Fixed deposits are one of the most popular investment options. They offer assured returns that are susceptible to very minimal market volatility. When you invest in an FD, you deposit a specific lump sum with a bank and earn a fixed rate of interest on it for the entire tenure of the deposit. This interest rate varies from bank to bank.
Before deep diving into the concept of repo rates, let’s understand how fixed deposits act as a source of funds for banks. Banks lend the funds held in FDs as loans. The difference between the interest paid on these deposits and interest earned by banks through loans extended is called Net Interest Income.
The risk pertaining to fixed deposits arises from the fact that the bank might face difficulty in honoring a large number of deposit withdrawals (if made at once) in one go. If the bank has given out too many loans and doesn’t have sufficient balance to pay the depositors, it will create panic in the market about the bank’s ability to meet withdrawal requests and credibility as a whole. A crisis of this nature might even lead to the bank’s collapse.
To avoid such a situation, banks maintain a certain degree of liquidity with themselves at all times. This liquidity changes daily due to the banks’ operations. RBI helps banks maintain this liquidity by lending them money at an interest rate known as the repo rate. This way, the repo rate directly impacts the banks’ cost of funds. This way, the repo rate directly impacts the banks’ cost of funds. Banks tend to alter the fixed deposit interest rates offered in order to factor in this.
Read on to learn more about the impact of repo rates on fixed deposit interest rates.
What is Repo Rate?
The Repo rate refers to the rate at which RBI lends to banks. The term ‘repo’ stands for ‘Repurchase Option’ or ‘Repurchase Agreement’. By virtue of a repurchase agreement, banks sell their bonds or other securities to RBI in exchange for funds/loans. The underlying agreement causes banks to repurchase the securities at an amount equivalent to the initial loan amount and interest accrued on the same, after a pre-fixed period of time.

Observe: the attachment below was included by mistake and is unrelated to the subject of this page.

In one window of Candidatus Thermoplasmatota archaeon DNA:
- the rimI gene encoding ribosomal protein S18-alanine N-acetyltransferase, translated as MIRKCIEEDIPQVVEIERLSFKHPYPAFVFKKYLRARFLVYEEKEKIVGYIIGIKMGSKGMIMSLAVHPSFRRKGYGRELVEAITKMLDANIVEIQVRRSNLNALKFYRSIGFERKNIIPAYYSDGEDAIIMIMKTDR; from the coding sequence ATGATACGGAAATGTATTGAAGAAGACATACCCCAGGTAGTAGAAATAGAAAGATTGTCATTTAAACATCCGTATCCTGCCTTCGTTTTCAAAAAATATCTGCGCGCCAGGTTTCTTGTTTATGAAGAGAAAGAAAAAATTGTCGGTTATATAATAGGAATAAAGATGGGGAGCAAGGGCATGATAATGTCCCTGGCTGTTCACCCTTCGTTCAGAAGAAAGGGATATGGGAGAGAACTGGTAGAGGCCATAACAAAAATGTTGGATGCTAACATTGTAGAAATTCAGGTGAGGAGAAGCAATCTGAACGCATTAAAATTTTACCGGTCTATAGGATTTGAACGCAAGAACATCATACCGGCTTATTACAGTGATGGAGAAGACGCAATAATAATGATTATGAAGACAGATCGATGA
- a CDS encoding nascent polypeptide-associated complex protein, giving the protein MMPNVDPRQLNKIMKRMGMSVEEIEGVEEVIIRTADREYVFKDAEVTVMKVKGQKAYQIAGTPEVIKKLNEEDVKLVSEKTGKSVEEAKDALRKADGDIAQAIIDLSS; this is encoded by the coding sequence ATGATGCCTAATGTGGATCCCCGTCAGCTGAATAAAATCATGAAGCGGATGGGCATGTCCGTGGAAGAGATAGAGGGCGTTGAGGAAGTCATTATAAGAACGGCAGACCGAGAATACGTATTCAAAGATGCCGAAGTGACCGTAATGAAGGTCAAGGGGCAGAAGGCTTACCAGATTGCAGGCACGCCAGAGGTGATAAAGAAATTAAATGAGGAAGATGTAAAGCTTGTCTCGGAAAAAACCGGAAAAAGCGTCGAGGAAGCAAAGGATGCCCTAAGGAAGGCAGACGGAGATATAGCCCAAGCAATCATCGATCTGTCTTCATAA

Banks borrow from RBI to meet their short-term liquidity requirements and/or to maintain their statutory ratios. RBI optimises the same as a tool to manage inflation. When the RBI predicts high inflation, it hikes the repo rate to disincentivise banks from borrowing from it. Banks then pass this on to the larger masses via the fixed deposit rate.
On account of rise on fixed deposit rates, it becomes more lucrative to save rather than hold/spend money. This causes the supply of money in the market to significantly reduce over time. When a lesser sum of money chases the same number of goods and services in the market (as production volumes are constant in the short run), prices come down. Inversely, when the RBI wants to infuse more money into the market to spur consumption and growth, it cuts the repo rate.
Impact of Repo Rate on FD Interest Rate
As discussed above, a hike in repo rates tightens the liquidity available to the banks. The cost of funds increases for the banks, and their profit margins reduce. Especially in scenarios where the demand for credit is high, and the RBI increases the repo rate, the banks face a high cost of funds, eroding their profit margins.
Banks try to solve this problem by acting on two fronts. They pass on some of this increase to their borrowers by increasing the lending rates. Loans become more expensive as a result.
Further, they try to reduce their borrowing from RBI by focusing more on the current account, savings account, and fixed deposits which are cheap sources of funds for banks. They incentivise customers to put more money in FDs by increasing FD interest rates. The surge in fixed deposit rates is reflective of this. This is a simple explanation of the repo rate impact on FD interest rates.
There are also cases where the repo rates increase, but the banks do not pass this increase to the customer. These instances occur when the demand for credit is so low that despite tightened liquidity, the bank doesn’t face a substantial decrease in liquidity.